BYD Cruises Past VW

First it passed Tesla earlier this year to become China’s biggest electric car seller. Now BYD, the company backed by Warren Buffett, is set to pass Volkswagen as China’s best-selling car brand in the month of November. BYD’s sales rose 83% in the first four weeks of the month to 152,863 vehicles, outpacing VW’s sales of 143,602.

We don’t want to rain on BYD’s parade, as the company is certainly one of China’s biggest car success stories. But we should point out that BYD gets almost all of its sales from new energy vehicles, which have enjoyed strong government support in the last two years. Much of that is set to end this year, which is probably a major factor behind BYD’s sudden big year-end sales jump.


TikTok Counts Down the U.S. Clock?

TikTok, the world’s most popular – and also possibly most controversial – social media app, made headlines last week after three U.S. lawmakers introduced a bill that could potential ban the service in the country. One of the three was Sen. Marco Rubio, whose name has appeared on a number of bills targeting Chinese companies over the past couple of years.

To the best of our knowledge, none of Rubio’s bills have actually come anywhere close to becoming real laws, and this seems like more grandstanding to look tough on China. But we should also remember that Donald Trump took on TikTok during his presidency, which does show there are some powerful voices against the company due to its China roots. 

Abbott’s Losing China Formula

Abbott Laboratories is calling it quits in China, at least for its signature baby formula products. The company’s Shanghai trading arm announced the move last week, citing changing consumer demand and competition.

We suspect that Abbott may have also suffered from an image problem in China that led to its decision. Safety problems at one of its U.S. facilities earlier this year led to a major shortage of infant formula in the U.S. That led China’s customs to warn local consumers to avoid imported Abbott formula that may have been linked to the problem.

Longfor Gets Lifeline

We can’t go an entire week without at least one headline from China’s embattled property market. This week that comes from Longfor, one of the country’s many developers hamstrung by heavy debt. Last week the company got a lifeline from the Bank of China, which offered the company 700 million yuan in offshore loans.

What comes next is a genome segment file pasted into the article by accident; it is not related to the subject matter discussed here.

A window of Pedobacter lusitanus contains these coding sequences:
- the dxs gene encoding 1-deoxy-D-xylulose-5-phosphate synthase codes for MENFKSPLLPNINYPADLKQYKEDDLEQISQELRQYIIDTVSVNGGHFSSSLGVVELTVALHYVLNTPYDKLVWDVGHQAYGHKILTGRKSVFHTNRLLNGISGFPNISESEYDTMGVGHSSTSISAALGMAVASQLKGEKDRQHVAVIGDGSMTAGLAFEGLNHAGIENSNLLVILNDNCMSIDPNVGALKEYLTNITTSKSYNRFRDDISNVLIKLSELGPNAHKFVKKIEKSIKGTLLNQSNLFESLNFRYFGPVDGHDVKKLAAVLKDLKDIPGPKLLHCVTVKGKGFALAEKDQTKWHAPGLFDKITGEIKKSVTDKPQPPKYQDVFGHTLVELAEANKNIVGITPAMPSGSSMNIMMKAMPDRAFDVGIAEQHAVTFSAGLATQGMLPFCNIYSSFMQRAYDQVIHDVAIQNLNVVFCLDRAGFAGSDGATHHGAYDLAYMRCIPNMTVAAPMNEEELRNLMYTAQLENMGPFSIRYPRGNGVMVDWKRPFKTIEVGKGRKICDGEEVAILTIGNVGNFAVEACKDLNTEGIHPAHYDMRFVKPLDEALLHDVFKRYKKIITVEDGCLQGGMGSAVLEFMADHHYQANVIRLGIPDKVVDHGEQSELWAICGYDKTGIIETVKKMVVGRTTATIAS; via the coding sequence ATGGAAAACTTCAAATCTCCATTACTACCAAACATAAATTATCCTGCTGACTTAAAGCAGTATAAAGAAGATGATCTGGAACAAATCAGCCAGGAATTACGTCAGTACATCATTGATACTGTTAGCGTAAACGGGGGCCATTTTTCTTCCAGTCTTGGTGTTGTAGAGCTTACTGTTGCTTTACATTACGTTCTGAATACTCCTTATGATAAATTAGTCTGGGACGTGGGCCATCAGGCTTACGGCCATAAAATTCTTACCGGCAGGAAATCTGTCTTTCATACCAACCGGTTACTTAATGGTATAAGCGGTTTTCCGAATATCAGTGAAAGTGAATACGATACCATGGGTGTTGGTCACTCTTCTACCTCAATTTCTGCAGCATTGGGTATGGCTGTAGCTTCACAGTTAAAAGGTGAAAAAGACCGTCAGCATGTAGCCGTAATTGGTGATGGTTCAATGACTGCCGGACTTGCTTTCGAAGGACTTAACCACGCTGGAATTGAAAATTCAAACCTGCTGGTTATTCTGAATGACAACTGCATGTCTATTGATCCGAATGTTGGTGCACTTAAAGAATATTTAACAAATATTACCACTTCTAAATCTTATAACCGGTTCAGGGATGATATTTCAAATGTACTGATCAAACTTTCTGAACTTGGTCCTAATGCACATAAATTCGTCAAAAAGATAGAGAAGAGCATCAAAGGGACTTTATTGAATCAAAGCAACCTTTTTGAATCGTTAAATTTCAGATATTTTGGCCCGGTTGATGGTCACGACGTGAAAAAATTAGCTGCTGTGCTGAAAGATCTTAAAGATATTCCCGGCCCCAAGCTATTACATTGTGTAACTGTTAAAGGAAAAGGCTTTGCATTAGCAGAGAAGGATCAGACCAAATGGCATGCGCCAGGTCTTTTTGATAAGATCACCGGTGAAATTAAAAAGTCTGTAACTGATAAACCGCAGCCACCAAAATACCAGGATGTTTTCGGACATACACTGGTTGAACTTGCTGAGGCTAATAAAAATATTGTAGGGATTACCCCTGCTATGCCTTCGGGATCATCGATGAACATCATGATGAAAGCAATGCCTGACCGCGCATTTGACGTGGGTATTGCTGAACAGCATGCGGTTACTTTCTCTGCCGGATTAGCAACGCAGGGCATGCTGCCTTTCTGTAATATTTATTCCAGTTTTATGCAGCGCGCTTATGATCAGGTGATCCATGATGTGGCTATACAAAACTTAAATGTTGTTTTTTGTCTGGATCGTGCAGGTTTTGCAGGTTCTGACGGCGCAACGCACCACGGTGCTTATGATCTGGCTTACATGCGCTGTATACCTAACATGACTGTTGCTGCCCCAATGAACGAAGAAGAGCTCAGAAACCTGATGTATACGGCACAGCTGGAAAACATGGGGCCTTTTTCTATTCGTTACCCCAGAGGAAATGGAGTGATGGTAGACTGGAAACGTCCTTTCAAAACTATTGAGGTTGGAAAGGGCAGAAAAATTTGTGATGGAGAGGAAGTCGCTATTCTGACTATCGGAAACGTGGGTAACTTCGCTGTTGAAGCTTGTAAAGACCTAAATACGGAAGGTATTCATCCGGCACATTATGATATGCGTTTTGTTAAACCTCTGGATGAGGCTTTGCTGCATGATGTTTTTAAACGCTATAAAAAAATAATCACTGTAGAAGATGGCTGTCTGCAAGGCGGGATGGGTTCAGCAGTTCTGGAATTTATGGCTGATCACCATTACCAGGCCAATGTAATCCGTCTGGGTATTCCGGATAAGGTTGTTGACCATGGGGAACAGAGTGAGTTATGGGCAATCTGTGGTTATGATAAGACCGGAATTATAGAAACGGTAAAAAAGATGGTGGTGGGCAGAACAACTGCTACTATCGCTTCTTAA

China has mostly propped up these struggling developers by providing assistance at home. But it’s increasingly worried about their billions in offshore dollar-denominated bonds. As that happens, it is instructing both policy and big state-owned commercial banks to provide financial assistance both at home and abroad in a bid to support the market.


Nayuki or Naixue?

Last week we looked at Nayuki, one of China’s leading bubble tea chains, which is quietly rebranding itself to its more Chinese-sounding name Naixue. The shift came to public attention after a social media user noticed new signage at her local store, and our own checks revealed the company has been making the shift over the last few months.

The old Nayuki name looks and sounds quite Japanese, while the newer Naixue is very Chinese. This kind of Japanese imitation used to be quite popular among Chinese chains, which hoped to boost sales by association with Japan’s reputation for quality. But the practice has slowed this year after a series of high-profile attacks by Chinese nationalists critical of the practice.
Xpeng’s Identity Crisis

Last week we also cast our spotlight on Xpeng, another Chinese company in the midst of its own identity crisis. In this case, the electric vehicle maker is stuck in a sort of pricing no man’s land that is somewhere between premium vehicles and more mainstream ones.

The result is that consumers aren’t too smitten with Xpeng’s vehicles these days, reflected in the latest data that show its sales tumbled 63% in November. The company looks increasingly likely to become one of the first major players to get squeezed from the overcrowded China EV market, which is showing signs of a correction in 2023 after two years of explosive growth.